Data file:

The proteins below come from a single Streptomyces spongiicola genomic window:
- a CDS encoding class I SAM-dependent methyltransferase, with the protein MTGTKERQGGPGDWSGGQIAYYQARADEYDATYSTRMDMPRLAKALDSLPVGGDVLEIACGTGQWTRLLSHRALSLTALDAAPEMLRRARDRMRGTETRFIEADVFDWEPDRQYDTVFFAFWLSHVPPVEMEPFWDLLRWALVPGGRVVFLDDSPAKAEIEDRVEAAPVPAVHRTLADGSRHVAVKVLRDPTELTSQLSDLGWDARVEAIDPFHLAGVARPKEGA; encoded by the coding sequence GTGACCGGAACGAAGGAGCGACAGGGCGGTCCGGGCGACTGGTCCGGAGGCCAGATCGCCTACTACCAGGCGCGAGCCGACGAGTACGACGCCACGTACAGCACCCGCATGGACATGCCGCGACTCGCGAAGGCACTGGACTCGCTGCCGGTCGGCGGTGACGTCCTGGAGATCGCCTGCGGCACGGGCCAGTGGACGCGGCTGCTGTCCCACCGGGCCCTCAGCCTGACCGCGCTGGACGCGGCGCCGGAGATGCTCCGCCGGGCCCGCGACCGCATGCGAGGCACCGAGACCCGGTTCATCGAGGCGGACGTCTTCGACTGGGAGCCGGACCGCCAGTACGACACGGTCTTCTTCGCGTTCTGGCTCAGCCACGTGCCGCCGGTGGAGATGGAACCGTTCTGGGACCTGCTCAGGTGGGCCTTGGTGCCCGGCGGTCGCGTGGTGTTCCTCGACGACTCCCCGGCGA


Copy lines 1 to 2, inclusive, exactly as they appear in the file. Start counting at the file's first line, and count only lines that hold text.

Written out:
The proteins below come from a single Streptomyces spongiicola genomic window:
- a CDS encoding class I SAM-dependent methyltransferase, with the protein MTGTKERQGGPGDWSGGQIAYYQARADEYDATYSTRMDMPRLAKALDSLPVGGDVLEIACGTGQWTRLLSHRALSLTALDAAPEMLRRARDRMRGTETRFIEADVFDWEPDRQYDTVFFAFWLSHVPPVEMEPFWDLLRWALVPGGRVVFLDDSPAKAEIEDRVEAAPVPAVHRTLADGSRHVAVKVLRDPTELTSQLSDLGWDARVEAIDPFHLAGVARPKEGA; encoded by the coding sequence GTGACCGGAACGAAGGAGCGACAGGGCGGTCCGGGCGACTGGTCCGGAGGCCAGATCGCCTACTACCAGGCGCGAGCCGACGAGTACGACGCCACGTACAGCACCCGCATGGACATGCCGCGACTCGCGAAGGCACTGGACTCGCTGCCGGTCGGCGGTGACGTCCTGGAGATCGCCTGCGGCACGGGCCAGTGGACGCGGCTGCTGTCCCACCGGGCCCTCAGCCTGACCGCGCTGGACGCGGCGCCGGAGATGCTCCGCCGGGCCCGCGACCGCATGCGAGGCACCGAGACCCGGTTCATCGAGGCGGACGTCTTCGACTGGGAGCCGGACCGCCAGTACGACACGGTCTTCTTCGCGTTCTGGCTCAGCCACGTGCCGCCGGTGGAGATGGAACCGTTCTGGGACCTGCTCAGGTGGGCCTTGGTGCCCGGCGGTCGCGTGGTGTTCCTCGACGACTCCCCGGCGA